Do dog owners have a few defense angles against dog bite liability lawsuits? Potential approaches against dog bite claims involve the following:

Lack of Ownership or Control

If a dog was not with its owner at the time that it bit someone, an owner might argue that they shouldn’t be held responsible for compensating a dog bite victim. They’ll just need to prove that they weren’t in control of the dog during the attack.

Comparative Negligence of the Victim

Did the dog bite victim play any part in provoking the dog to bite them? This defense, if successful, could reduce the compensation a dog bite victim may collect.

Trespassing or Illegal Activity by the Victim

Understandably, if a dog bite victim was trespassing on private property when a dog bit them, such as when committing a crime, the owner might blame the victim for the attack. It’s one of the strongest defenses in these dog bite-related circumstances.

Steps To Take After a Dog Bite Incident

If you ever find yourself the unfortunate victim of a dog bite, here are some steps to strengthen your dog bite liability claim.

Seek Medical Attention

According to the National Canine Research Council, about 96% of dog bite injuries in emergency rooms fall into the “minor” category. Still, seeking medical attention right away after a dog bite gives you the help you need and the paperwork your claim requires.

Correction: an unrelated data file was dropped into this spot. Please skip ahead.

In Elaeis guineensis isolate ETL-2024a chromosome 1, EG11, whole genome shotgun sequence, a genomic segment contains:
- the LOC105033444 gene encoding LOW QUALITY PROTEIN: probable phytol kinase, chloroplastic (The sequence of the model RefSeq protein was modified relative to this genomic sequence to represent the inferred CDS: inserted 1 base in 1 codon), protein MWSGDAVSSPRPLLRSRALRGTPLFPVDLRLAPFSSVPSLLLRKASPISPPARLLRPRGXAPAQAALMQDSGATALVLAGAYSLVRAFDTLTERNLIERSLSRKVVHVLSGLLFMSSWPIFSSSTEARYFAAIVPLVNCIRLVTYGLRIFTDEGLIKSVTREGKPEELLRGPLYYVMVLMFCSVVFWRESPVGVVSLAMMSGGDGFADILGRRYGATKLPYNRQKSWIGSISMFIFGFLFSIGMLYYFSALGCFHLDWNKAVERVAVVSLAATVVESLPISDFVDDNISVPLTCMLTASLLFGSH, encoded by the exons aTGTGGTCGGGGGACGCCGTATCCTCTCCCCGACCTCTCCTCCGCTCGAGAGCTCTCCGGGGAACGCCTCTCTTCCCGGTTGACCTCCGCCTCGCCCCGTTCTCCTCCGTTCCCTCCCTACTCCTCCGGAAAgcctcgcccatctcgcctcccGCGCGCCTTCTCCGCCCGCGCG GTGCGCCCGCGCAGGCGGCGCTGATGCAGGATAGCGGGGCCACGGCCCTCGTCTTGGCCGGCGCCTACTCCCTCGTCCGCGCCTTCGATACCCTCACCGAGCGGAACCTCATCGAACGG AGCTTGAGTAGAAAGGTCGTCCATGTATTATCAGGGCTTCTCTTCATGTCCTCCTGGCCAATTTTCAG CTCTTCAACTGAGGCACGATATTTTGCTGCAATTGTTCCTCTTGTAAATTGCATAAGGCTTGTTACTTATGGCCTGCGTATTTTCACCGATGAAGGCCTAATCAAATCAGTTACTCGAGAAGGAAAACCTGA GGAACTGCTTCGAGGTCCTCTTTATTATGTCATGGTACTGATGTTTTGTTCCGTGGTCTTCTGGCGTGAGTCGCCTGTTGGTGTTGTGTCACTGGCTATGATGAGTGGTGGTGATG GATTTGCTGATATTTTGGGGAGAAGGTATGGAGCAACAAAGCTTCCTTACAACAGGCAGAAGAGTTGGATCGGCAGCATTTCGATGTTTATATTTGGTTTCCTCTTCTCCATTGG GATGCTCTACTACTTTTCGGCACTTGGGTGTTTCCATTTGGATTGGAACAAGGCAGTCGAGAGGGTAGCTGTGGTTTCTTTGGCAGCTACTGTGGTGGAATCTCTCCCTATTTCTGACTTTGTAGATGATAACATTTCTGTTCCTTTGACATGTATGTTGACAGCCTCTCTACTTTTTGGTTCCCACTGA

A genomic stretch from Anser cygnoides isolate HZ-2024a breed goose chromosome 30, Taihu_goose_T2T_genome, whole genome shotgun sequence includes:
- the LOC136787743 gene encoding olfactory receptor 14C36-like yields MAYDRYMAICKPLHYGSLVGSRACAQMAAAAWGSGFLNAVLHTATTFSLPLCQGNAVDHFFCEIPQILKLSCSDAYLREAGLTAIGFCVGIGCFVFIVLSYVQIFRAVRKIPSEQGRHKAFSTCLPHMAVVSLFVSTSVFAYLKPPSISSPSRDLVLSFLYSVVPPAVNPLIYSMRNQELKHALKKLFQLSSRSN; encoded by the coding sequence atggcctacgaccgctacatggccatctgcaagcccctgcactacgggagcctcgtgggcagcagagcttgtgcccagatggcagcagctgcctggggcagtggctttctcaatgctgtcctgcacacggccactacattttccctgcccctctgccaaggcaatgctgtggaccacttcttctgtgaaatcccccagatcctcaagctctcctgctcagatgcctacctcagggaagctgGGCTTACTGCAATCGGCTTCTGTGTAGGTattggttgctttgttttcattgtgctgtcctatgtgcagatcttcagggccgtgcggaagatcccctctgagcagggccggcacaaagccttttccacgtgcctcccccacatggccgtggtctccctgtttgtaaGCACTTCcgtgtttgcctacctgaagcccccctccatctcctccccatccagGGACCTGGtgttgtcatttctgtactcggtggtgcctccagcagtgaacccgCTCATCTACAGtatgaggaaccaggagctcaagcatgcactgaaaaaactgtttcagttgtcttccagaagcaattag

Report the Incident

Report the dog bite immediately. In New Jersey, you can call your local health department or police department to file an official report.

Document Evidence

Gather as much evidence as you can following a dog bite. Keep copies of your medical records and take photos of any dog bite injuries you sustained.

Does Breed Play a Role in Dog Bite Liability?

While this is a common question, there’s still a lot of debate around the breed issue. Some dog breeds that appear to be involved in dog bite cases more are pitbulls, rottweilers, and German Shepherds, according to this Forbes report. However, dog bite laws don’t mention breeds when ascertaining dog bite liability.

Do you have other questions about dog bite cases or your own pending dog bite claim? Call Sadaka Law at 800-810-3457 today.



Principal & Founder
This article was written by Mark Sadaka, a seasoned trial lawyer in nationally significant cases. He fearlessly champions clients impacted by fatal or severe injuries caused by others or corporations. Renowned for his expertise in complex litigation, he's featured in books, sought after by media for interviews, and a highly sought speaker. Notably, he exclusively represents individuals facing life-changing injuries or substantial financial losses.

Injured? Get Help Now.

If you’ve been injured by a person, product, or corporation, please contact the team at Sadaka Law today.

Sign up to get the latest news and updates from Sadaka Law